What West Berlin looked like back then is a whole other story, but we would get a pretty good idea by just passing through it on the way to our final checkpoint. We would drive through the green southern parts of Berlin, now the popular neighbourhoods Neukölln and Kreuzberg – back then it would be grey and have a lot of poverty. Checkpoint Charlie might be a tourist attraction now, but taking pictures back then was very much forbidden. It looked pretty much the same as it does now, but there was enough place for long queues of cars. Waiting could also take a long time over here.
We’d be prepared for the border controls, because entering the GDR – except for the transit road – was only allowed with a previously requested “Berechtigunsschein”. This was a warrant that just one travel agency in the Netherlands could arrange for you, on the condition you provided all the requested documents and then waited around 6 weeks for it. Without this warrant, a visit to the GDR was impossible since you needed it to receive your visa.
After checking our car for illegal contraband (which could be western magazines, books, records, stockings…) there was another important step to follow before we could enter the GDR: exchanging West German money for East German money. Not only because we would need some cash, but also because we would not be able enter the GDR without having at least 25 DM. The exchange rate was 1:1, even though the actual rate was 1:5. By the time we’d enter the country it would probably be dark already.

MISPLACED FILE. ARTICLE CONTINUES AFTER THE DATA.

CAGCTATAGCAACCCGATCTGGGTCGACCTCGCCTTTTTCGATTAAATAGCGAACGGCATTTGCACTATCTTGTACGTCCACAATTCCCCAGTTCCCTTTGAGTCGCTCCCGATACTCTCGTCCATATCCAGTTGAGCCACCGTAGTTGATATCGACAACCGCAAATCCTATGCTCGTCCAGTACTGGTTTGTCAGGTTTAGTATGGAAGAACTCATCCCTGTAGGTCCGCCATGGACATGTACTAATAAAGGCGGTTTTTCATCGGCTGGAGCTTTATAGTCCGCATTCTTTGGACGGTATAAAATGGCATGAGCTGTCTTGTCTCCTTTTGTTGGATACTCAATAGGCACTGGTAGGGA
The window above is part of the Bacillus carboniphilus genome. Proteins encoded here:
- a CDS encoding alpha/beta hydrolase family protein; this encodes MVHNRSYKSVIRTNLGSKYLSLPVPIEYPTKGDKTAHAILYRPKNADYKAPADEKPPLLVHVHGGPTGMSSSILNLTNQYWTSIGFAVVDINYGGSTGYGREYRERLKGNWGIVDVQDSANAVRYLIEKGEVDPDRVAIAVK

Finally: the Karl-Marx-Allee
From Checkpoint Charlie it was only a short ride to the Karl-Marx-Allee. Last week we could just park the car behind my house, drop our bags off and rent some bikes to discover the city together. We cycled from the Warschauer Straße (former East) to the Admiralbrücke (former West) and finally back to Karl-Marx-Allee (former East). The only thing reminding us of the former border was the brick lines in the road – if we had paid attention to that.
Would we have taken our trip in 1986, we would have had to stay at the only hotel at the Karl-Marx-Allee: Hotel Berolina. Want to know more about the hotel? Have a look at the blog post in which I wrote about it. The hotel disappeared, but the Karl-Marx-Allee would have looked as glorious as it does now and the cinema Kino International and Café Moskau would also be there. A lovely place to spend our days in East Berlin, but my friends and myself would probably just be very happy to see our beds after having crossed four borders in one day. East Berlin and the GDR could wait one more night.